Society and Culture

67 per cent of young Brits want a socialist economic system, finds new poll



Emma Revell writes for The Telegraph

In the Media

Dr Kristian Niemietz writes for The Telegraph

  • Research from the Institute of Economic Affairs (IEA) confirms younger people are hostile to capitalism and hold positive views of socialist alternatives.

  • The new paper should act as a “wake up call” to supporters of the market economy. The rejection of capitalism may be an abstract aspiration – but so too was Brexit.

  • A Forefront Market Research poll commissioned by the IEA of just under 2,000 people aged between 16 and 34 in the UK, carried out between February and March 2021, found that:

  • 67 per cent say they would like to live in a socialist economic system.

  • 75 per cent agree with the assertion that climate change is a specifically capitalist problem.

  • 78 per cent blame capitalism for Britain’s housing crisis.

  • 72 per cent support the (re-)nationalisation of various industries such as energy, water and the railways.

  • 72 per cent believe that private sector involvement would put the NHS at risk.

  • 75 per cent agree with the statement that ‘socialism is a good idea, but it has failed in the past because it has been badly done’.

New IEA research, titled ‘Left Turn Ahead?’ and authored by Head of Political Economy Dr Kristian Niemietz, analyses the economic attitudes of Millennials and Generation Z towards socialism and capitalism.

Young people associate ‘socialism’ predominantly with positive terms, such as ‘workers’, ‘public’, ‘equal’ and ‘fair’. Very few associate it with ‘failure’ and virtually nobody associates it with Venezuela, the erstwhile showcase of ‘21st Century Socialism’. Capitalism, meanwhile, is predominantly associated with terms such as ‘exploitative’, ‘unfair’, ‘the rich’ and ‘corporations’.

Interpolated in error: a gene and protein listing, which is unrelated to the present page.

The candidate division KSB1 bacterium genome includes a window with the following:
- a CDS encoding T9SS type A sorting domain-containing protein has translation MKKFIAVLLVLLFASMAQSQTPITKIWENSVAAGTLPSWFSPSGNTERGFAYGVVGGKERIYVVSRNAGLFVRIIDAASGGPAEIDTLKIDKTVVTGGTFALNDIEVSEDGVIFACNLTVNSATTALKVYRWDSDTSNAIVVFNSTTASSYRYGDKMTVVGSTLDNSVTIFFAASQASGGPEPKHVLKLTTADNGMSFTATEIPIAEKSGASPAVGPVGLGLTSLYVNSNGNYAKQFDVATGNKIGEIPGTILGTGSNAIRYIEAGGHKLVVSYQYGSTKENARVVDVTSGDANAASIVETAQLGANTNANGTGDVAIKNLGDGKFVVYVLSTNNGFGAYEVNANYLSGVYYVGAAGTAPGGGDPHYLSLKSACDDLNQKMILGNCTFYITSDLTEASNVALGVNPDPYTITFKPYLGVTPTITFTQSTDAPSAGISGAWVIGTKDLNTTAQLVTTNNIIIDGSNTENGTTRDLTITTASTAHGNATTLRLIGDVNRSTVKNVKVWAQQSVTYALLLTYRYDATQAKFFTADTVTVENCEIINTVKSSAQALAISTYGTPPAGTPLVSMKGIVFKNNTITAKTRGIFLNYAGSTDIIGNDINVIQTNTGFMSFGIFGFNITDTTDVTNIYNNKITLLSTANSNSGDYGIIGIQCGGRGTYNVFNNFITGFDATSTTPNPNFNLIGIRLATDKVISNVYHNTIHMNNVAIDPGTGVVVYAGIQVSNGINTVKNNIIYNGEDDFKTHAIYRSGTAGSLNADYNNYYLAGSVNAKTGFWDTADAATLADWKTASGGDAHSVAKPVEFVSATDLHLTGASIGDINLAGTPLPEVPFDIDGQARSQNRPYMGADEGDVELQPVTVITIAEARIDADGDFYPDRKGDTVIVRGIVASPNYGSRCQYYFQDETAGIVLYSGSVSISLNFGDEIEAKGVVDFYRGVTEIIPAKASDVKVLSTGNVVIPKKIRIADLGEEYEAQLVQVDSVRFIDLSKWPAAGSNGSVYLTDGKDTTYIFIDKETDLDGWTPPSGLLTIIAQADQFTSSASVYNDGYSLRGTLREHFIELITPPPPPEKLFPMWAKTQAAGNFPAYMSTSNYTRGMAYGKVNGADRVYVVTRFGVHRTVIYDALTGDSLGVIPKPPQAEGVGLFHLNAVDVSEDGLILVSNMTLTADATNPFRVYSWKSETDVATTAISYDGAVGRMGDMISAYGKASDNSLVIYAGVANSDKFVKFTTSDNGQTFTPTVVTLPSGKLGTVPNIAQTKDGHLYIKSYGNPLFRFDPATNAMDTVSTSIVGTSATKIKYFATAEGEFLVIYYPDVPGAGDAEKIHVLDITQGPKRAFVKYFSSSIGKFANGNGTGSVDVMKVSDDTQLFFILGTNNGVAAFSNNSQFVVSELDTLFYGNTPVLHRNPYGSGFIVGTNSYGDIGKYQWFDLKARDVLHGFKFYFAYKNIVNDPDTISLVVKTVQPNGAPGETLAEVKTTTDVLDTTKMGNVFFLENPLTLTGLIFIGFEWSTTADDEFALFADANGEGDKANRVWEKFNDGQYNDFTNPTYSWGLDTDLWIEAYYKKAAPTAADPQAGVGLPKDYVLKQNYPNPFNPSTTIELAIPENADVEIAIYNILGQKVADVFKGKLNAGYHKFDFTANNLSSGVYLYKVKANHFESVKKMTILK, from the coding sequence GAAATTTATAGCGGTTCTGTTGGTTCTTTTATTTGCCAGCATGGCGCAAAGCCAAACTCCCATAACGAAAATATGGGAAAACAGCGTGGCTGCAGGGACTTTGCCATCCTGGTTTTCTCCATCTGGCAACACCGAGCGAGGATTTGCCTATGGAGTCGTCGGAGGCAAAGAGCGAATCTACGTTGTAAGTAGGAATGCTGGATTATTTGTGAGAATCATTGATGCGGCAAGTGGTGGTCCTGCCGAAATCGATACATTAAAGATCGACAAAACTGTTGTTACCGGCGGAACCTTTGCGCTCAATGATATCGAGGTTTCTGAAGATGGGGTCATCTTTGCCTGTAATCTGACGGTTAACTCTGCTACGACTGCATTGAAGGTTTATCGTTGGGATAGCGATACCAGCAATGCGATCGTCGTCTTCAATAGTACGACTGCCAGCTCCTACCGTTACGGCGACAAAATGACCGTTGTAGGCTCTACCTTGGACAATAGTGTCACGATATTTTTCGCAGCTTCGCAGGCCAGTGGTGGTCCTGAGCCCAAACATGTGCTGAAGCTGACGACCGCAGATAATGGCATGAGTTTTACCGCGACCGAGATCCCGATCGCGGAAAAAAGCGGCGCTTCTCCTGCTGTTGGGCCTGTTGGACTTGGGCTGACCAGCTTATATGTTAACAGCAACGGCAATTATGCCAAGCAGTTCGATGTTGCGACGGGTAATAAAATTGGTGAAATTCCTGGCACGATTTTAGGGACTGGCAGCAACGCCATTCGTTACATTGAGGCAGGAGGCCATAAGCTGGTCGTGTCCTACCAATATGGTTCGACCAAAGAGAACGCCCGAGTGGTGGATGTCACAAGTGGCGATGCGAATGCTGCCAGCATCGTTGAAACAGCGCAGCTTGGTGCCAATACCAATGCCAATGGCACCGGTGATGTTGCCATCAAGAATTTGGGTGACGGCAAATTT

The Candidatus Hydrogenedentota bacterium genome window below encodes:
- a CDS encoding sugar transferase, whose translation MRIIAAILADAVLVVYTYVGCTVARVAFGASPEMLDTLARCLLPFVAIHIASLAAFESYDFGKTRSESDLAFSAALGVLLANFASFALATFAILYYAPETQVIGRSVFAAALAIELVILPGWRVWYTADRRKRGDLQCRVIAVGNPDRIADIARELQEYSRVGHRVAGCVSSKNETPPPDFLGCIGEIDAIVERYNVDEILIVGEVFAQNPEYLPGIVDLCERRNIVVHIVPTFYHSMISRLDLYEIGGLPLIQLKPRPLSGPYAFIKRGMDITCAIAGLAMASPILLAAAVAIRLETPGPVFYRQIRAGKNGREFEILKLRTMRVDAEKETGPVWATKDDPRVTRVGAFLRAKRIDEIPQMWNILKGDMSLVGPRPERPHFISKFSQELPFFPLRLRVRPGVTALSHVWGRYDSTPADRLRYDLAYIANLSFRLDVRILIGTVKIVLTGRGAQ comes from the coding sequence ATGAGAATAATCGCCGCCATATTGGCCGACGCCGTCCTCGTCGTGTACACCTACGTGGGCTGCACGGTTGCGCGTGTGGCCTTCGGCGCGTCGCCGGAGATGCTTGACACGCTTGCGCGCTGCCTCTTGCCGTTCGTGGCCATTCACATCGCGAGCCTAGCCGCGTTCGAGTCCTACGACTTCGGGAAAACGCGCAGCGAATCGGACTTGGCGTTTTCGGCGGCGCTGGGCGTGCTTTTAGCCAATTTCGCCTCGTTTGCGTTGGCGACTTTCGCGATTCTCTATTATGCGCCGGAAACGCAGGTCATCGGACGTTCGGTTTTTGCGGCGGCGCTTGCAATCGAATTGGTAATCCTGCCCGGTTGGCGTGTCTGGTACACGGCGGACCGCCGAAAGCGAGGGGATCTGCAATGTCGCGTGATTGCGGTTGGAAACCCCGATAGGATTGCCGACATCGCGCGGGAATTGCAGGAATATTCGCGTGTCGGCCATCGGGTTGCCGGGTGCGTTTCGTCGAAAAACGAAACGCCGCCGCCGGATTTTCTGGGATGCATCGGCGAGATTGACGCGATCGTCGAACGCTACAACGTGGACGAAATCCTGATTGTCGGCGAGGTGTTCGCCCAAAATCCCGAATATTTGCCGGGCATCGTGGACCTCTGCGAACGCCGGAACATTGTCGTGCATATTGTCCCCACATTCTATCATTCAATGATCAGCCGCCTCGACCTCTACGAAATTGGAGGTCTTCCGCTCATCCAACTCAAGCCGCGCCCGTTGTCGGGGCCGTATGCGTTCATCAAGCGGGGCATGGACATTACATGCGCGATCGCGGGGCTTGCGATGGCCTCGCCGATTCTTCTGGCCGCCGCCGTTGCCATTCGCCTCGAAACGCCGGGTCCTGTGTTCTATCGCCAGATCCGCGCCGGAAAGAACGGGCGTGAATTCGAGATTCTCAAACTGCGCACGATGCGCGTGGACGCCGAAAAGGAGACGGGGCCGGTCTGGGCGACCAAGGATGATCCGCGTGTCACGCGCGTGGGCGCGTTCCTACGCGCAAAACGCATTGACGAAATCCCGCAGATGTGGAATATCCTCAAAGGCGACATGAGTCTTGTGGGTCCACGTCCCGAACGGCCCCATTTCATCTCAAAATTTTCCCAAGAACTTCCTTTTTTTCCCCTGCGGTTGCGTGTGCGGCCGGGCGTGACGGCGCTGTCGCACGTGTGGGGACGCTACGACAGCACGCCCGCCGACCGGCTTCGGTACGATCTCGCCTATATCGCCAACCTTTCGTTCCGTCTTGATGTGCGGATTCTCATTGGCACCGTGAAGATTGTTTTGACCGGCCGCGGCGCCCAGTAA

Supporters of the market economy often dismiss support for left-wing ideas as a phase young people have always gone through. But capitalists can no longer reassure themselves that the young will “grow out of it”. This polling finds little difference in attitudes between Millennial and Gen Z: where it does exist, it indicates Zoomers will “grow into it” rather than Millennials “out”.

As Niemietz argues, none of the survey results mean that supporters of capitalism should throw in the towel, concede defeat in the battle of ideas and just accept that the future belongs to socialism.

Instead, they should take ‘Millennial Socialism’ far more seriously than they currently do. They should treat it as a challenge and engage with it, rather than dismiss it or deny it exists.

Dr Kristian Niemietz, Head of Political Economy at the Institute of Economic Affairs and author of Left Turn Ahead? said:

“These results show that “Millennial Socialism” is not just a social media hype, and it was not just a passing fad which ended with Jeremy Corbyn’s resignation. Nor is it simply a replay of the student radicalism of the 1960s. This is a long-term shift in attitudes, which is not going to go away on its own.

“Supporters of the market economy need to accept that challenge, and rise to it, rather than dismiss it, or pretend it is not happening. We need to get better at making the positive case for capitalism, developing market-based policy solutions to the problems young people are facing, as well as explaining why socialism, seductive though it may be, is always and everywhere a dead end.”